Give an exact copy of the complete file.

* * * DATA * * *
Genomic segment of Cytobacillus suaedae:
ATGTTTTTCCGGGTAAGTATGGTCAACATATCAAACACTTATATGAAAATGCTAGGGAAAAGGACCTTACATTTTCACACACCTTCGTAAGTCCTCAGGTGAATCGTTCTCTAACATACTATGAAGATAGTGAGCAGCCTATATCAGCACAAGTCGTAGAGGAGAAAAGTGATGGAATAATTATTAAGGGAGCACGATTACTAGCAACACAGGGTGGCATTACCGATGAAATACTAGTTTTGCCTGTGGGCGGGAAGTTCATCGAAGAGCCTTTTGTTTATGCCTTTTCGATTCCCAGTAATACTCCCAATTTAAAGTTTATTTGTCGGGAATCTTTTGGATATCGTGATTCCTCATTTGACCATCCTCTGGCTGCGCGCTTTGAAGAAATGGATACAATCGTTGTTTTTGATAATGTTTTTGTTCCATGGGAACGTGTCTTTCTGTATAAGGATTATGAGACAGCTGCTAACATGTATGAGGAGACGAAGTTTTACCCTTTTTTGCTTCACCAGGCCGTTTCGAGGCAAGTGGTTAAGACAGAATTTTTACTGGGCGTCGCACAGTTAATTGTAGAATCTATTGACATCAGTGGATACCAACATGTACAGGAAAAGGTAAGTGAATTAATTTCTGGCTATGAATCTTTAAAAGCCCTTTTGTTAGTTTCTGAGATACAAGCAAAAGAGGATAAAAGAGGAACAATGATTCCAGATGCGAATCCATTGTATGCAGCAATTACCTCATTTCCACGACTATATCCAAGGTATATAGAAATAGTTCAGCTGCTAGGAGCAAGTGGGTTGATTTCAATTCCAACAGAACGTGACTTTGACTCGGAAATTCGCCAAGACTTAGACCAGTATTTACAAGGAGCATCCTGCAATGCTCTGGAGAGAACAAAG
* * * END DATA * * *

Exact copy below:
Genomic segment of Cytobacillus suaedae:
ATGTTTTTCCGGGTAAGTATGGTCAACATATCAAACACTTATATGAAAATGCTAGGGAAAAGGACCTTACATTTTCACACACCTTCGTAAGTCCTCAGGTGAATCGTTCTCTAACATACTATGAAGATAGTGAGCAGCCTATATCAGCACAAGTCGTAGAGGAGAAAAGTGATGGAATAATTATTAAGGGAGCACGATTACTAGCAACACAGGGTGGCATTACCGATGAAATACTAGTTTTGCCTGTGGGCGGGAAGTTCATCGAAGAGCCTTTTGTTTATGCCTTTTCGATTCCCAGTAATACTCCCAATTTAAAGTTTATTTGTCGGGAATCTTTTGGATATCGTGATTCCTCATTTGACCATCCTCTGGCTGCGCGCTTTGAAGAAATGGATACAATCGTTGTTTTTGATAATGTTTTTGTTCCATGGGAACGTGTCTTTCTGTATAAGGATTATGAGACAGCTGCTAACATGTATGAGGAGACGAAGTTTTACCCTTTTTTGCTTCACCAGGCCGTTTCGAGGCAAGTGGTTAAGACAGAATTTTTACTGGGCGTCGCACAGTTAATTGTAGAATCTATTGACATCAGTGGATACCAACATGTACAGGAAAAGGTAAGTGAATTAATTTCTGGCTATGAATCTTTAAAAGCCCTTTTGTTAGTTTCTGAGATACAAGCAAAAGAGGATAAAAGAGGAACAATGATTCCAGATGCGAATCCATTGTATGCAGCAATTACCTCATTTCCACGACTATATCCAAGGTATATAGAAATAGTTCAGCTGCTAGGAGCAAGTGGGTTGATTTCAATTCCAACAGAACGTGACTTTGACTCGGAAATTCGCCAAGACTTAGACCAGTATTTACAAGGAGCATCCTGCAATGCTCTGGAGAGAACAAAG